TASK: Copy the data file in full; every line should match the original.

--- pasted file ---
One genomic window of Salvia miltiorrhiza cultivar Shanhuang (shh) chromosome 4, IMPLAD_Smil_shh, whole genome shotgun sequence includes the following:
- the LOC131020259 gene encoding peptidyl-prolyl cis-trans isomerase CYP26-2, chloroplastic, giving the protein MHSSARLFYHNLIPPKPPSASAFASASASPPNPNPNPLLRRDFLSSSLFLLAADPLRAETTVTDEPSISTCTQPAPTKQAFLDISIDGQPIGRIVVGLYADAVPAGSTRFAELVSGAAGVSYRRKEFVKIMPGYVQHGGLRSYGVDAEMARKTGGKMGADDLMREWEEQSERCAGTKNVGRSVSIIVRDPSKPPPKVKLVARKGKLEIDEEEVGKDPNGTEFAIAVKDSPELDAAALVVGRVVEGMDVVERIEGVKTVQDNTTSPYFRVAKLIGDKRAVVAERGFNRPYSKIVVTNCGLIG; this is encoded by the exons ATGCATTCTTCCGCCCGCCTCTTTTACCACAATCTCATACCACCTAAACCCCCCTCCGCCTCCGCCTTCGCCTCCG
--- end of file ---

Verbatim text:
One genomic window of Salvia miltiorrhiza cultivar Shanhuang (shh) chromosome 4, IMPLAD_Smil_shh, whole genome shotgun sequence includes the following:
- the LOC131020259 gene encoding peptidyl-prolyl cis-trans isomerase CYP26-2, chloroplastic, giving the protein MHSSARLFYHNLIPPKPPSASAFASASASPPNPNPNPLLRRDFLSSSLFLLAADPLRAETTVTDEPSISTCTQPAPTKQAFLDISIDGQPIGRIVVGLYADAVPAGSTRFAELVSGAAGVSYRRKEFVKIMPGYVQHGGLRSYGVDAEMARKTGGKMGADDLMREWEEQSERCAGTKNVGRSVSIIVRDPSKPPPKVKLVARKGKLEIDEEEVGKDPNGTEFAIAVKDSPELDAAALVVGRVVEGMDVVERIEGVKTVQDNTTSPYFRVAKLIGDKRAVVAERGFNRPYSKIVVTNCGLIG; this is encoded by the exons ATGCATTCTTCCGCCCGCCTCTTTTACCACAATCTCATACCACCTAAACCCCCCTCCGCCTCCGCCTTCGCCTCCG